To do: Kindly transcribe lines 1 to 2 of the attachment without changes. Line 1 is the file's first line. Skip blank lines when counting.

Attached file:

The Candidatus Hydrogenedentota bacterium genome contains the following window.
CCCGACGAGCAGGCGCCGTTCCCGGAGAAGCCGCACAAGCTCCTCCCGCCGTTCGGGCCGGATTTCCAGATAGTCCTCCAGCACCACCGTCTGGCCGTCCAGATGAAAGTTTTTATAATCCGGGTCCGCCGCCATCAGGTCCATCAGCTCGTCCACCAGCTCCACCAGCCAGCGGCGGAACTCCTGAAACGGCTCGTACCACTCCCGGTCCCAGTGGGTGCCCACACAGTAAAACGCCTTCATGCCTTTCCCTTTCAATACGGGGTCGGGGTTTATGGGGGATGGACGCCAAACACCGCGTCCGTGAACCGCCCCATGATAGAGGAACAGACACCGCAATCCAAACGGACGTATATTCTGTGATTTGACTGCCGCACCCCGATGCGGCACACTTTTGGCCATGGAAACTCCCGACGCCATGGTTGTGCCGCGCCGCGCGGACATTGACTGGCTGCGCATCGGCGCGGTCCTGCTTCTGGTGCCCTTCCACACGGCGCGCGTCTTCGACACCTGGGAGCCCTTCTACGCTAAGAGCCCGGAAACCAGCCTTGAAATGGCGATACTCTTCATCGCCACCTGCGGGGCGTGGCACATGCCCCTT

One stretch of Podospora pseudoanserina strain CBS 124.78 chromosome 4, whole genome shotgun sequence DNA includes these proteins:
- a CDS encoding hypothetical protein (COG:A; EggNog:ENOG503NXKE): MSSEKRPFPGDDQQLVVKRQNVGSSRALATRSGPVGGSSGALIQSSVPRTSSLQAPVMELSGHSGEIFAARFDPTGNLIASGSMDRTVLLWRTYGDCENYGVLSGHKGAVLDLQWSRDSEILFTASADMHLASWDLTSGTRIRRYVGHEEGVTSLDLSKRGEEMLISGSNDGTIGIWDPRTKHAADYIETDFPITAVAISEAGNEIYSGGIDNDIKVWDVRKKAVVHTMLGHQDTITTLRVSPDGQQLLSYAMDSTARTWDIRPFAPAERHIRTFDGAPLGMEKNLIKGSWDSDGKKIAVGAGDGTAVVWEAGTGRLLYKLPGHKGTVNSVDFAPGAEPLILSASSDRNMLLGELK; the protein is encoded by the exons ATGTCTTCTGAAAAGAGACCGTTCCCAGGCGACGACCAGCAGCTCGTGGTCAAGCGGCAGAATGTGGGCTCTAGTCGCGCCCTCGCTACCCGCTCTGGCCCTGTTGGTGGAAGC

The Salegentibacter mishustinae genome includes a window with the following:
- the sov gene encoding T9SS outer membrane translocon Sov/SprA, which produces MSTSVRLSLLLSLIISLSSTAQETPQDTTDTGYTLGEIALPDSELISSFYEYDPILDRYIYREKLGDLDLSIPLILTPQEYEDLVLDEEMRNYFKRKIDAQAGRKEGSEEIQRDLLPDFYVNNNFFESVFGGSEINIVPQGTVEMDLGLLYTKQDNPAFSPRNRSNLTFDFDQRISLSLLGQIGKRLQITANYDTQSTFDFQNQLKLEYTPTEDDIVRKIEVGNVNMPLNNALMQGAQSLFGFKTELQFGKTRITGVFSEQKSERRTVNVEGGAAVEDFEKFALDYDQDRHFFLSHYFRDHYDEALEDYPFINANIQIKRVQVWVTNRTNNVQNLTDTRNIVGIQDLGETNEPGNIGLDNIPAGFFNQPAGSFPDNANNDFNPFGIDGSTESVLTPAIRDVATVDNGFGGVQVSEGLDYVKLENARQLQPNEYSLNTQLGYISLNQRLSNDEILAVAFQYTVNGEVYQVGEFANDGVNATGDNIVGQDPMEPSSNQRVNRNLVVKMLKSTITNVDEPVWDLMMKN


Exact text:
The Candidatus Hydrogenedentota bacterium genome contains the following window.
CCCGACGAGCAGGCGCCGTTCCCGGAGAAGCCGCACAAGCTCCTCCCGCCGTTCGGGCCGGATTTCCAGATAGTCCTCCAGCACCACCGTCTGGCCGTCCAGATGAAAGTTTTTATAATCCGGGTCCGCCGCCATCAGGTCCATCAGCTCGTCCACCAGCTCCACCAGCCAGCGGCGGAACTCCTGAAACGGCTCGTACCACTCCCGGTCCCAGTGGGTGCCCACACAGTAAAACGCCTTCATGCCTTTCCCTTTCAATACGGGGTCGGGGTTTATGGGGGATGGACGCCAAACACCGCGTCCGTGAACCGCCCCATGATAGAGGAACAGACACCGCAATCCAAACGGACGTATATTCTGTGATTTGACTGCCGCACCCCGATGCGGCACACTTTTGGCCATGGAAACTCCCGACGCCATGGTTGTGCCGCGCCGCGCGGACATTGACTGGCTGCGCATCGGCGCGGTCCTGCTTCTGGTGCCCTTCCACACGGCGCGCGTCTTCGACACCTGGGAGCCCTTCTACGCTAAGAGCCCGGAAACCAGCCTTGAAATGGCGATACTCTTCATCGCCACCTGCGGGGCGTGGCACATGCCCCTT